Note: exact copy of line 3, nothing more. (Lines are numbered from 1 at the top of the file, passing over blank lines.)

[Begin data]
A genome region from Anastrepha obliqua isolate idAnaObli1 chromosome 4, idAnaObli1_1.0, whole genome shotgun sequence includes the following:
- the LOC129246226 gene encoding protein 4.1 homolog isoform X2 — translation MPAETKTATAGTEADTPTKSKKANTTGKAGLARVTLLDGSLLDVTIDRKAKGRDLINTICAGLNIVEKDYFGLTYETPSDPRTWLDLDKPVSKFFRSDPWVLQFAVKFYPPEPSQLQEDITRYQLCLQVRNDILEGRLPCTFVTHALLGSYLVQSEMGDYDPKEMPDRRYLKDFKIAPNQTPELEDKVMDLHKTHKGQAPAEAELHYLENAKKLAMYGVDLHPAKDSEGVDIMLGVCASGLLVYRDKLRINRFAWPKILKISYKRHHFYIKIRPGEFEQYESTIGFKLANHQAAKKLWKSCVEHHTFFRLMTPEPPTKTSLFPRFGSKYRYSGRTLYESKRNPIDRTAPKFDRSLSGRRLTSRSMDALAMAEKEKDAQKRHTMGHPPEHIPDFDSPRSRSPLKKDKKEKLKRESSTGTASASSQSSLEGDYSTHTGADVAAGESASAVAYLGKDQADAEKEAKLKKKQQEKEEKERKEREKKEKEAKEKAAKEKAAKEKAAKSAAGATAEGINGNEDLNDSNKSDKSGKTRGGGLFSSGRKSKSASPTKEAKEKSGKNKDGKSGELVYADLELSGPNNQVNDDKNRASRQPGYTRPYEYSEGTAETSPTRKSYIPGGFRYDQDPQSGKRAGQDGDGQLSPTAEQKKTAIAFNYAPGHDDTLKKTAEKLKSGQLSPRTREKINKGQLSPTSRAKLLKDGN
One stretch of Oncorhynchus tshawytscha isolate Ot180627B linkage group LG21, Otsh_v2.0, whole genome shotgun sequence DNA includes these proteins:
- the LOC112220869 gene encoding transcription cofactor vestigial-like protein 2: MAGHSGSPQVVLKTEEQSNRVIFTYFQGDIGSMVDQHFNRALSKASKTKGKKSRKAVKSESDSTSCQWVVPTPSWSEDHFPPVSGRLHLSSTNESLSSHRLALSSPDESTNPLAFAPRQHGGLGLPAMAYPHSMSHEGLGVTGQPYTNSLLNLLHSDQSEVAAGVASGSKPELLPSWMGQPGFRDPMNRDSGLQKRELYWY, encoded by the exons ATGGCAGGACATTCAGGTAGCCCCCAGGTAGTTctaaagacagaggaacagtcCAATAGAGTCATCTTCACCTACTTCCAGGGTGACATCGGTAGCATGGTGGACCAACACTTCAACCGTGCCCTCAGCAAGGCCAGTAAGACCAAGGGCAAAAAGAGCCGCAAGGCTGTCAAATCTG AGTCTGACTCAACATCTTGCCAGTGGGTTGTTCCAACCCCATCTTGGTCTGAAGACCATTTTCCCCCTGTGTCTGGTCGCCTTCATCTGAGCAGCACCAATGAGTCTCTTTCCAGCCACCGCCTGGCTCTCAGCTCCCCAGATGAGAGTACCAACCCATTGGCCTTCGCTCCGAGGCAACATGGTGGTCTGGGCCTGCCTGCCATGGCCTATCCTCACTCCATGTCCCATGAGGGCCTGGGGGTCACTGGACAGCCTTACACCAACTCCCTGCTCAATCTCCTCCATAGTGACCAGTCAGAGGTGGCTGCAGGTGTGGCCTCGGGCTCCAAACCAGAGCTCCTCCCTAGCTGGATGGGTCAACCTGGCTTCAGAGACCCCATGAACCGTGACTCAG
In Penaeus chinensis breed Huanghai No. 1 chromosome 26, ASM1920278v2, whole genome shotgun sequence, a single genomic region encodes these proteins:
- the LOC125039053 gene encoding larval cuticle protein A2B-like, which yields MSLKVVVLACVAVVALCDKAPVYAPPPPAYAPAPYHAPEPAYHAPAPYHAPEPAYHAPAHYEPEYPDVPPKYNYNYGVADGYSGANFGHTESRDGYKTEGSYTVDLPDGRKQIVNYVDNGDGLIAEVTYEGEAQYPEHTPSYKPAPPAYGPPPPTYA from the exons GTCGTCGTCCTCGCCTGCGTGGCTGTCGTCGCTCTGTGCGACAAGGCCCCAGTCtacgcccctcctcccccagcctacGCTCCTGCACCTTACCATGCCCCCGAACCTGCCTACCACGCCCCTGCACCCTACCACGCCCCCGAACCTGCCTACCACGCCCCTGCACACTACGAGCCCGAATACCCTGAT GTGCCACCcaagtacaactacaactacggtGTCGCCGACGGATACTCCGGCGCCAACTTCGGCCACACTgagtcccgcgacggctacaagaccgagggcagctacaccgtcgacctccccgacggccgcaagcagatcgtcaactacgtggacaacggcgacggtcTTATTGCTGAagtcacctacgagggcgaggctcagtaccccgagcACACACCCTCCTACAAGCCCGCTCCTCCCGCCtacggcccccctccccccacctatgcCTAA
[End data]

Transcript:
One stretch of Oncorhynchus tshawytscha isolate Ot180627B linkage group LG21, Otsh_v2.0, whole genome shotgun sequence DNA includes these proteins: